why are the fascial layers of the neck surgically important?
surrounds common/internal carotid artery, itnernal jugular vein, vagus nerve, deep cervical lymphatics
if you were going to operate on any of these structures you would have to open the sheath
the sheath could limit blood spread
what does the carotid sheath cover?
what are the layers of the deep cervical fascia?
surrounds trapezius, SCM, strap muscles (suprahyoid and infrahyoid in anterior neck region)
what is the most superficial layer of the deep fascia? what does it surround?
with fascia of head forming part of the scalp
manubrium, clavicles, part of scapulae
what does the investing layer of DCF blend with? what does it attach to inferiorly
from hyoid to sternum and blends with pericardium
surrounds the trachea, esophagus and thyroid gland
where does the pretracheal layer run? what does it surround?
deep muscles near vertebral column like longus colli, capitis, and scalenes
what does the prevertebral layer of fascia surround?
brachial plexus and 3rd part of subclavian artery, which becomes the axillary sheath in the upper limb
what does the prevertebral layer form a covering around?
from cranial base to about T3, where it fuses with ligaments on anterior surface of T3
where does the prevertebral run?
cranial base to root of neck
where does the carotid sheath run?
cranial cavity and mediastinum
internal jugular vein, common and internal carotid arteries, CN X, deep cervical LNs
what does the carotid sheath link? what does it enclose?
potential space filled with areolar CT that runs posterior to pharynx and esophagus
what is the retropharyngeal space?
vertically oriented space posterior to esophagus and pharynx
post: prevert fascia
lat: L and R carotid sheaths
ant: pretracheal layer in neck and buccopharyngeal fascia around pharynx: the pretracheal layer is continuous with the buccopharyngeal fascia
where is the retropharyngeal space located and what are its boundaries?
allows viscera of neck to move during swallowing/speech
danger space because infection can spread through this space and travel inferiorly to mediastinum or superiorly to cranial base
what is the function of the retropharyngeal space
material enters retropharyngeal space from trauma/perforation of the pharynx, esophagus, or trachea (accidentally swallow chicken bone)
clinical indication of perforation: streaks of air in retropharyngeal space viewed radiograph
what is a retropharyngeal perforation
abscess in general: collection of pus that accumulates in space/tissue as a result of an infection, typically painful and swollen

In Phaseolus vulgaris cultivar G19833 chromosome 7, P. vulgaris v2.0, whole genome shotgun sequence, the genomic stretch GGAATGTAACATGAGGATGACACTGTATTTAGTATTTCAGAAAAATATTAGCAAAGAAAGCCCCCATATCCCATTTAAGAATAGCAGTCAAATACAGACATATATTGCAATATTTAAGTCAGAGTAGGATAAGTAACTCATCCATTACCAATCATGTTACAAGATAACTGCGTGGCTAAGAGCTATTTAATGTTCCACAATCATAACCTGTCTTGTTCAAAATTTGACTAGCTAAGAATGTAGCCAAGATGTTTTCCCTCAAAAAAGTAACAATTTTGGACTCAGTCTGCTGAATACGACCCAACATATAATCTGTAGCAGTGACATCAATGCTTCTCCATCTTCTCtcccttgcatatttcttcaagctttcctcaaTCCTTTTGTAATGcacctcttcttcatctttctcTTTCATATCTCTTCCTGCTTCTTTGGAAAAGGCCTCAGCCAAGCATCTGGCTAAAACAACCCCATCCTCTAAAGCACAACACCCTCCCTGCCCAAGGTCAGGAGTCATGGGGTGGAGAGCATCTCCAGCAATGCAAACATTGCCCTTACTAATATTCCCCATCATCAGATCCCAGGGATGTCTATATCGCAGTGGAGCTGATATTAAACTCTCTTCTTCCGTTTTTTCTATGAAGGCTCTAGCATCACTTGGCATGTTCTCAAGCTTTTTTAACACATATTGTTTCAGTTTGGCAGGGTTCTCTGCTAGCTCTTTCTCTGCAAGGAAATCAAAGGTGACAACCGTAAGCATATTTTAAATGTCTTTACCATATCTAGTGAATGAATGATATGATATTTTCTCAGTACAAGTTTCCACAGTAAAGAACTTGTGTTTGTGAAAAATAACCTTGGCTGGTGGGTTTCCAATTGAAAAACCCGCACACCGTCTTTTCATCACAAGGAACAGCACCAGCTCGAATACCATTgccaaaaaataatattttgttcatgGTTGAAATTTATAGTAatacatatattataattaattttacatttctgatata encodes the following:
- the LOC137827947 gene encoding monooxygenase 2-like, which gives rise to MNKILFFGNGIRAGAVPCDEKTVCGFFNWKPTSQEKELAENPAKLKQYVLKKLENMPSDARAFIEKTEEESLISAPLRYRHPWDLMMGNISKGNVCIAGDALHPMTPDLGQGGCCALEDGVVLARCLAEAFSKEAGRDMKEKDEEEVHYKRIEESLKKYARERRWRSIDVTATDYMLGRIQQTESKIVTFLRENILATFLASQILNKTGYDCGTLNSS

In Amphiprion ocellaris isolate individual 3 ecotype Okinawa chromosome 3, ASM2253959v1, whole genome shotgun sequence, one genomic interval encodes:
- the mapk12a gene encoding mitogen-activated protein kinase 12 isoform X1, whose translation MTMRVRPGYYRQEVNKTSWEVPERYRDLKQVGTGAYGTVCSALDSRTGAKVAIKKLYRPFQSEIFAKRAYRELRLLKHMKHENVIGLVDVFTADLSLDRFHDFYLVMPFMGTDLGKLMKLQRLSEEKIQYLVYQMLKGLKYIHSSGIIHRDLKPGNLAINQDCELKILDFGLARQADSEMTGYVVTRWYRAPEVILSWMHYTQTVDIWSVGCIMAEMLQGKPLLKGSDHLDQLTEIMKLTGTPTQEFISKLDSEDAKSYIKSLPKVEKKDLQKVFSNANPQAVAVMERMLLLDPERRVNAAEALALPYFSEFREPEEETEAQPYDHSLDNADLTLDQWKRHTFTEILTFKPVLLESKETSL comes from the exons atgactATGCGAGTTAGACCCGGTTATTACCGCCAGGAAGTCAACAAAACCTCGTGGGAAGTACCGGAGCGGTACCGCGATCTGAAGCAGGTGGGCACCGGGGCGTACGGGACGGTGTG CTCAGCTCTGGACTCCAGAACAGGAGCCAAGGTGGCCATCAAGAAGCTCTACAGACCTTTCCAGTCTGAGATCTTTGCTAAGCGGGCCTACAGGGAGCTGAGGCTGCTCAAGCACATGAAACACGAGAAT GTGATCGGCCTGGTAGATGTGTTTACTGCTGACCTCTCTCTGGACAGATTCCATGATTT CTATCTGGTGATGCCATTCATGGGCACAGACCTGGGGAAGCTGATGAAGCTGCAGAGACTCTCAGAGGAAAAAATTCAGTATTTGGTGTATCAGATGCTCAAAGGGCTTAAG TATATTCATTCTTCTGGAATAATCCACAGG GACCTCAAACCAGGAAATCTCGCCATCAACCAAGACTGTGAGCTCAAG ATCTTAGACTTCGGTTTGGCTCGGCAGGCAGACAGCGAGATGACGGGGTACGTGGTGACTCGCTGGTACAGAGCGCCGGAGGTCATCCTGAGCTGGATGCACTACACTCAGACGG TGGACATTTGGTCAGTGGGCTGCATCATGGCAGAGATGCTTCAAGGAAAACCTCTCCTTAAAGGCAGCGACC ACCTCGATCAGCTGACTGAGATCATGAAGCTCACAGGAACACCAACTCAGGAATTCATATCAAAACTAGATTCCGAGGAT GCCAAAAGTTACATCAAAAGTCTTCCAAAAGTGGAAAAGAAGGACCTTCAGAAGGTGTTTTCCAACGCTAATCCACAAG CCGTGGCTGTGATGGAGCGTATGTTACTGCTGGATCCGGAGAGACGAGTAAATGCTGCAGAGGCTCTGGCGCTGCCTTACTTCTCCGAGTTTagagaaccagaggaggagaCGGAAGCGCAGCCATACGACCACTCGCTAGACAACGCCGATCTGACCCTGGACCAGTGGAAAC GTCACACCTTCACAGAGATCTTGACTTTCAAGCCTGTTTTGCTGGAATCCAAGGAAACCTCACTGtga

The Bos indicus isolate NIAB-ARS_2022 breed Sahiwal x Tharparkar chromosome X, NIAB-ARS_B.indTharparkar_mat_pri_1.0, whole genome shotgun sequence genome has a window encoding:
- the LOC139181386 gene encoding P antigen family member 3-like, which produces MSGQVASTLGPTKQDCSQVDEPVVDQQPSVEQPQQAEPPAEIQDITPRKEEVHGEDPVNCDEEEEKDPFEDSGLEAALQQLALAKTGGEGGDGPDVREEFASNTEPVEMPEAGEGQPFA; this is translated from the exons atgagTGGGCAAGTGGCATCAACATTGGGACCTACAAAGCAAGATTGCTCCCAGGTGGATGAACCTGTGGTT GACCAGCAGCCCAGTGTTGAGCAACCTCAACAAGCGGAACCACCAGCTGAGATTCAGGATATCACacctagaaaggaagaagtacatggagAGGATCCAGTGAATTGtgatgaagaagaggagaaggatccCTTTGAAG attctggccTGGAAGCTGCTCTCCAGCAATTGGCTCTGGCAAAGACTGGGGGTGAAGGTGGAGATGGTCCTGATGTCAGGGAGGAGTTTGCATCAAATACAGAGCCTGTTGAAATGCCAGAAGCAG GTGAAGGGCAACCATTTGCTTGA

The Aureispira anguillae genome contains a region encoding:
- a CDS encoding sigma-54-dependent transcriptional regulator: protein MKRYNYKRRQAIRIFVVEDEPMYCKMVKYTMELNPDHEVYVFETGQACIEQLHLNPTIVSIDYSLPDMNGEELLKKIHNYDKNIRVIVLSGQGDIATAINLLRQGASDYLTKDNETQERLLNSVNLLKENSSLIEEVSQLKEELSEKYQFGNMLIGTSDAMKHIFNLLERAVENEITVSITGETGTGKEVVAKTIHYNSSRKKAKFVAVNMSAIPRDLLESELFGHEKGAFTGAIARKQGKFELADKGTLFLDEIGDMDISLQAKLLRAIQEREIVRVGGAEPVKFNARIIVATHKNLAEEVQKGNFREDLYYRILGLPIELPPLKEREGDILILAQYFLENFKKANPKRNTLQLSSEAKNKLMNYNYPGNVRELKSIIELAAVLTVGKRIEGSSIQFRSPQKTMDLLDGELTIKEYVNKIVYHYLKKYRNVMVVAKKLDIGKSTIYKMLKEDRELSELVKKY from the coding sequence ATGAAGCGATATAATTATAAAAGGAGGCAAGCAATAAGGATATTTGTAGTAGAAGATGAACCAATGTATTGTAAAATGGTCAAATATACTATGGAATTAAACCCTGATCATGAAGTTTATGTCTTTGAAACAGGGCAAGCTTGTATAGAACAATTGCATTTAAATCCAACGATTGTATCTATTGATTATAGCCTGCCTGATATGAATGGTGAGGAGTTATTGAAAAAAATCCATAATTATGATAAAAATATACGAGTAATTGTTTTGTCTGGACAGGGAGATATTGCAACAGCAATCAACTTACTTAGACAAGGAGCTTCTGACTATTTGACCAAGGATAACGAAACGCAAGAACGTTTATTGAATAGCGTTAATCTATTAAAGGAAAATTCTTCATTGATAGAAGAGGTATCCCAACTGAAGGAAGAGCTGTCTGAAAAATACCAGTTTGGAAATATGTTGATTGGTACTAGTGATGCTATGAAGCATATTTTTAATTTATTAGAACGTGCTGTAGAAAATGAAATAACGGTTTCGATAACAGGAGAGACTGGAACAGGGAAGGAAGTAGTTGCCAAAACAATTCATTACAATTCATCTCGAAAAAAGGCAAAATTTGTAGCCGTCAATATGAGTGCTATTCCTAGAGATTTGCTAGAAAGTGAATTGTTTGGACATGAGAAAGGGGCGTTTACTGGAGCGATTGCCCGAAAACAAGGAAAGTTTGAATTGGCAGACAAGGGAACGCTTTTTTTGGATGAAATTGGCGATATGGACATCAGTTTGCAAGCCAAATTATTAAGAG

usually pus must be drained
retropharyngeal abscess develops in the space, most commonly in kids due to infection
infection can spread from pharyngeal region to mediastinum could impinge on neck viscera
what is a retropharyngeal abscess
ant: posterior edge of SCM
post: edge of trapezius
inf: middle 1/3 of clavicle
roof: investing layer of deep cervical fascia
floor: msucles covered by prevertebral layer of deep cervical fascia
what are the borders of the lateral cervical regino (posterior triangle of the neck)
occipital triangle (more superior and larger of 2 triangles, branches of cervical plexus originate here)
supraclavicular (omoclavicular, subclavian) triange
what are the subdivisions of the lateral cervical region (posterior triangel of neck)
inferior body of omohyoid muscle
what divides the lateral cervical region (posterior triangle of neck)
inferior belly of omohyoid
muscles covered by prevertebral layer of deep cervical fascia (splenius capitis, levator scapulae, scalenes
what are the muscles in the lateral cervical region?
external jugular vein
what is the most superficial neurovascular structure in the lateral cervical region?
cutaneous branches of cervical plexus
what neurovascular structures are in the posterior border of the SCM
subclavian artery (3rd part)
roots (rami) of brachial plexus (anterior rami of C5-T1)
what are the neurovascular structures emergy between the middle and anterior scalene
transverse cervical artery
what are the neurovascular structures found anterior to the anterior scalene muscle
thyrocervial trunk, which comes off 1st part of subclavian
where does the suprascapular artery branch off of?
somatic motor functions only
what type of nerve is the accessory nerve
foramen magnum; the spinal root and CN merge and then leave skull via jugular foramen
where does the accessory nerve's spinal root enter the skull? what happens after it enters?
deep to SCM
where does the accessory nerve travel/
SCM and trapezius
what does the accessory nerve innervate